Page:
Maja Nydal won our first theme, ‘A World of Cultures’ with her stunning image of a child playing among the ruined buildings of Bucharest. Our judge Ed Kashi described it as ‘beautiful and captivating’, full of ‘mystery and tension’.

We sat down with Maja to ask her a little more about that image and her practice as a photographic activist.

Maja – firstly, congratulations on winning our theme ‘A World of Cultures’. Can you tell us a little more about the series this image comes from, and particularly the story behind the image itself?

The Possible Playgrounds project is an ongoing project, where I’m experiencing Bucharest through the eyes of the young generation. The project visualizes their needs, dreams and fears towards their environment, in a city where their voice is almost completely missing.

The title comments on the lack of playgrounds and urban life in many areas of the city, where the young residents are pushing for informal places to meet and play. The purpose is to empower them by taking the matter into their own hands, using their imagination to intervene in the cityscape, creating images of protest and engagement. At the same time, they are taught the basics of photography, creating stories using simple materials at hand.


This picture is shot in Giulesti Sarbi, a Roma-dominated mixed suburb on the periphery of the city. There are an estimated 150,000 unregistered Roma in the city who are at the bottom of the social ladder. The girl in the picture is named Shakira. Apart from the need of playgrounds, she is in need of a social security number, (as many Romani people) she has no legal rights and cannot go to school. So for her, the theme Possible Playgrounds takes on yet another meaning.

How was the ‘Possible Playgrounds’ project conceived? What was the process in turning it from an idea into a full series of work?

It started when I was invited to curate a photo exhibition as part of the Bucharest bid for becoming European Cultural Capital in 2021. I invited four other Nordic photographers to look at the city from an outsiders’ perspective, through the theme “Bucharest Microtopias”.

For my own work I wanted to focus on the average life and local surroundings. One of the first things that hit me was the contrast between the newly built playgrounds of the mid to upper-class areas with their bright colored plastic, rubber floors and almost womb-like protective design – in contrast to the low income neighborhoods with poorly kept, brutalist-style playgrounds.

Some of the images approach this idea literally, while others are much more conceptual. How were the ideas formed? Tell us about a couple of the images in particular.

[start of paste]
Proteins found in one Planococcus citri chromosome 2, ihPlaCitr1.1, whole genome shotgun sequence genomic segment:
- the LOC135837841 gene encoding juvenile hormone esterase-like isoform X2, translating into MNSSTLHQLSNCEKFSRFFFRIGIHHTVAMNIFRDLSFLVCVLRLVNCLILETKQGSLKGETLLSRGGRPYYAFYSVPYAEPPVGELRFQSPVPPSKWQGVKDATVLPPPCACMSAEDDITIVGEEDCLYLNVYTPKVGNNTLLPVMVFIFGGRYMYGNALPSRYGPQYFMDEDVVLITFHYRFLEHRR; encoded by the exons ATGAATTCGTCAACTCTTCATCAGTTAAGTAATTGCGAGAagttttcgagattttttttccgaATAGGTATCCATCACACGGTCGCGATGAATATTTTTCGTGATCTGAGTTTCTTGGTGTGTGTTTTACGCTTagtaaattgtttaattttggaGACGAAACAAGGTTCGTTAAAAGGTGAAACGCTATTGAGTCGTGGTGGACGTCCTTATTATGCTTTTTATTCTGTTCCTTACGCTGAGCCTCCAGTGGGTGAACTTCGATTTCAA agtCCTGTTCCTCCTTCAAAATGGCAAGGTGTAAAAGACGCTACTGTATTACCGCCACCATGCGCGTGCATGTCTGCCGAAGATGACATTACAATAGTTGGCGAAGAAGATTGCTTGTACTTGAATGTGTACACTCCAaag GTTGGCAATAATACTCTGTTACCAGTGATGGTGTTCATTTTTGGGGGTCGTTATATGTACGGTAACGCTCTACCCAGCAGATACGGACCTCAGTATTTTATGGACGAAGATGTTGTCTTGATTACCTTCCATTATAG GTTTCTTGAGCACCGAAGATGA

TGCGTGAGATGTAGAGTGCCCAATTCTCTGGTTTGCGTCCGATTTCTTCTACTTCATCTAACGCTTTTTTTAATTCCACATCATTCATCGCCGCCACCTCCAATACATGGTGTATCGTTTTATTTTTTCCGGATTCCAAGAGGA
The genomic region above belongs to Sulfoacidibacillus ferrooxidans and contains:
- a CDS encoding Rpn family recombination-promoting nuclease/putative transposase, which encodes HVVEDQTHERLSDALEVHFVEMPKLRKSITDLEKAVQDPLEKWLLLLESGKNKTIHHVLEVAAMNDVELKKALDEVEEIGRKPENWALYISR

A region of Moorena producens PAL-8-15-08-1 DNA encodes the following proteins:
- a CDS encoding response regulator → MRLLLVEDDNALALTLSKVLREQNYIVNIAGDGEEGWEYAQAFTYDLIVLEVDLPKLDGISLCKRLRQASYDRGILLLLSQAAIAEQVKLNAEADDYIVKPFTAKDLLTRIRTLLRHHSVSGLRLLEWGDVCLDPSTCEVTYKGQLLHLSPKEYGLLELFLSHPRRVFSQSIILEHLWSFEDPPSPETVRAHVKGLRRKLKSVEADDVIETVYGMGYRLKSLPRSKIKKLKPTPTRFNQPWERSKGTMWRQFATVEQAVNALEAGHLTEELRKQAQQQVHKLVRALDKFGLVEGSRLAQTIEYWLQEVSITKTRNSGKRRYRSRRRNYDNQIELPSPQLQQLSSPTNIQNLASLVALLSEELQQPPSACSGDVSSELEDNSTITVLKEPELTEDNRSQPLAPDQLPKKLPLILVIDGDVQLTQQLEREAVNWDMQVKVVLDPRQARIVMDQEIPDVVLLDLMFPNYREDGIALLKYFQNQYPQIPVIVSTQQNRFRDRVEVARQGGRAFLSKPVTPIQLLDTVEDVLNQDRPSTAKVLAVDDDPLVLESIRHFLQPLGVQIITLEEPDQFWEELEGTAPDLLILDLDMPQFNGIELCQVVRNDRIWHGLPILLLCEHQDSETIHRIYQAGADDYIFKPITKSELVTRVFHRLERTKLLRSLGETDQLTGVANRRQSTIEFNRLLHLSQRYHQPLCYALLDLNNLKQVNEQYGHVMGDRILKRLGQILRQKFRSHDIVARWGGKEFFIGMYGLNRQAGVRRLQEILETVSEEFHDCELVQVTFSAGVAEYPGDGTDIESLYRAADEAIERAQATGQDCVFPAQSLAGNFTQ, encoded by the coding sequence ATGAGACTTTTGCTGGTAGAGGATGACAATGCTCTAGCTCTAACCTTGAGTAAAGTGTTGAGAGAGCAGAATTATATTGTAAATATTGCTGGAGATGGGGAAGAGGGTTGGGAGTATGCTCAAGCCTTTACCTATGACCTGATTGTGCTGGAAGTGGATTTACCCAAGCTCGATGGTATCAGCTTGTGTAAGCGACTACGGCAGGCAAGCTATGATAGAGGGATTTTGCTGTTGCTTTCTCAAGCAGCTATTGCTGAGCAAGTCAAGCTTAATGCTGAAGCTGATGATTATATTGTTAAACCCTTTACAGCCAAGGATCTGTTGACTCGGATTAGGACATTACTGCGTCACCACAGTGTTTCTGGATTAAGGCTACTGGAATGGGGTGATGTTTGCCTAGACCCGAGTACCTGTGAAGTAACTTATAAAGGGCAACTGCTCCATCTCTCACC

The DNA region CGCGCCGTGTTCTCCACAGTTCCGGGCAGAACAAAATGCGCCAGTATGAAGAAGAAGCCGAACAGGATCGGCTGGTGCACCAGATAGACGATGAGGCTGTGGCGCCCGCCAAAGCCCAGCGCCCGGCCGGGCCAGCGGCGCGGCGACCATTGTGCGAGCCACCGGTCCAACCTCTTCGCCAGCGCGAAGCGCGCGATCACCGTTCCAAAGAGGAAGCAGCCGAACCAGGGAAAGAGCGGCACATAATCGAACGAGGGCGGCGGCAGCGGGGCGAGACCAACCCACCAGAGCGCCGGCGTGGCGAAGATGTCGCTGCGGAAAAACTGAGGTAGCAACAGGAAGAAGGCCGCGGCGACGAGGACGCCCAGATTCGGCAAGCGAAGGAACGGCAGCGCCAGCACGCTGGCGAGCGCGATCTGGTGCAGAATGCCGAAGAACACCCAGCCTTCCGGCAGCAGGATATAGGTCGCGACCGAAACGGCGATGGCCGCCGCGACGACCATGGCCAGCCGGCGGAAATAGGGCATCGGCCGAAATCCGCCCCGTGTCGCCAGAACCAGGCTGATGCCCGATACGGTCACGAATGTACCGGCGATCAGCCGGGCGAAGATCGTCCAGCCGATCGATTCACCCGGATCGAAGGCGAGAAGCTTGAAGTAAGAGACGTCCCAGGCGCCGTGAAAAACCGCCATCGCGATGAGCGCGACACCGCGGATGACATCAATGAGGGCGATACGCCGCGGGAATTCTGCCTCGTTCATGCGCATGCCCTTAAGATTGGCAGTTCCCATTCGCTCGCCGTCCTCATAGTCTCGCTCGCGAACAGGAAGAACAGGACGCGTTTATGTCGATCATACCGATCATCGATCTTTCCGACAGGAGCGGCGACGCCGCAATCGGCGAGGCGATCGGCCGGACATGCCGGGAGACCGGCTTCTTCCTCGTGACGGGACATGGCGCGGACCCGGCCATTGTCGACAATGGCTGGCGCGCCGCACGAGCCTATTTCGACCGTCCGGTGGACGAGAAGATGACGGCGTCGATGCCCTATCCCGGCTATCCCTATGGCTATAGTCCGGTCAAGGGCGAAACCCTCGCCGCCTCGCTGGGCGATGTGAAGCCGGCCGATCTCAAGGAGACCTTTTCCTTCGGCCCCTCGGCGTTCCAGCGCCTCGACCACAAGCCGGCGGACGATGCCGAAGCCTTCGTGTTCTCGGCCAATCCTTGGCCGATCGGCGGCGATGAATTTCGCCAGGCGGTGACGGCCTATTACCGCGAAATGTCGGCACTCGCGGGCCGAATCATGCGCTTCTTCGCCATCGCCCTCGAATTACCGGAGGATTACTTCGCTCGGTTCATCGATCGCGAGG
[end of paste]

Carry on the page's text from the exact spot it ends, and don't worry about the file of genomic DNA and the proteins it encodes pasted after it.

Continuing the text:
The process of working with the kids has three stages: Firstly, we talk about their needs, wishes, fears, interests etc. through, drawings, short texts and essays. The next phase is to photographically map out the aesthetic and spatial qualities of the neighborhood, finding places that hold certain meanings. The third phase is where the content of the first two phases is merged together in the final pictures. Some will be carefully planned and others more intuitive and raw.

The first one (top left below) is  a literal one, shot in an area just across from the community center – an ideal spot for a playground and outdoor activities, but left in ruins.

Others like this one (bottom right below) are a more abstract visualization of the theme – minimalistic interpretations, letting the body play and become one with the environment.

Another (top right below) is based on the idea of placing the computer game outside to animate and create possible playgrounds. Another (bottom left below) is an example of a semi-planned scenario where the kids are softening the adults of the neighborhood by helping them clean the street.


“The purpose is to empower them to take matters into their own hands, using their imaginations to intervene in the cityscape”

At what point is a project like this ‘finished’?

I do not have a fixed deadline for it, but at the moment I’m working on setting up a long-term educational structure around it, in collaboration with the Museum of Roma Culture in Bucharest.

A Scandinavia Foundation has in fact visited the center (Velux Foundation DK) and is considering supporting a creative education project, based on the results of this experience. So this would make it possible to do a citywide project in many neighbourhoods, using photography as social and aesthetic enquiries with underprivileged kids.








Being based in Copenhagen, what are your thoughts on the Danish art scene?

In general, I think there is lack of politically engaged art in the visual arts scene. In my eyes the performing arts are better at commenting on the major political issues of our time, whereas you still see a lot of conceptual, self-referential art dominating galleries and art museums.

This of course has its place, but I would find it refreshing if some of the larger institutions especially, would dare to allow for more “interventionist approaches” in their exhibition programs.

Which other photographers or art practitioners inspire you?

I always have a hard time pointing out a few artists in particularly. Being an